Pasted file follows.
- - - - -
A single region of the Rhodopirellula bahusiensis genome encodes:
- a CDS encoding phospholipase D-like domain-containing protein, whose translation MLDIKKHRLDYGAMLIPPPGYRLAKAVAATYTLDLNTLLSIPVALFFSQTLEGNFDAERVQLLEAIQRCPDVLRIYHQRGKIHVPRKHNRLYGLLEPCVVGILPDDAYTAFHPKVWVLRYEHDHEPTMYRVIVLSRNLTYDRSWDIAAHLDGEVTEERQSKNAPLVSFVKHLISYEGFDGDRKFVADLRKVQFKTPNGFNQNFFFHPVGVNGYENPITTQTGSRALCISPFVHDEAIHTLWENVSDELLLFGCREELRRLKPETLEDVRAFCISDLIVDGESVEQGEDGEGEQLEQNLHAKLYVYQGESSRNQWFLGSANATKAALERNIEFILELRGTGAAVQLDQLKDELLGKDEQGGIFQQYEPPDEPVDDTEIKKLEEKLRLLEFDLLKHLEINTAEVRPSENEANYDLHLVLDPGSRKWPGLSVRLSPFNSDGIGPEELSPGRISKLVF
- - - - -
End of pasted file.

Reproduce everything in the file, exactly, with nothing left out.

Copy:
A single region of the Rhodopirellula bahusiensis genome encodes:
- a CDS encoding phospholipase D-like domain-containing protein, whose translation MLDIKKHRLDYGAMLIPPPGYRLAKAVAATYTLDLNTLLSIPVALFFSQTLEGNFDAERVQLLEAIQRCPDVLRIYHQRGKIHVPRKHNRLYGLLEPCVVGILPDDAYTAFHPKVWVLRYEHDHEPTMYRVIVLSRNLTYDRSWDIAAHLDGEVTEERQSKNAPLVSFVKHLISYEGFDGDRKFVADLRKVQFKTPNGFNQNFFFHPVGVNGYENPITTQTGSRALCISPFVHDEAIHTLWENVSDELLLFGCREELRRLKPETLEDVRAFCISDLIVDGESVEQGEDGEGEQLEQNLHAKLYVYQGESSRNQWFLGSANATKAALERNIEFILELRGTGAAVQLDQLKDELLGKDEQGGIFQQYEPPDEPVDDTEIKKLEEKLRLLEFDLLKHLEINTAEVRPSENEANYDLHLVLDPGSRKWPGLSVRLSPFNSDGIGPEELSPGRISKLVF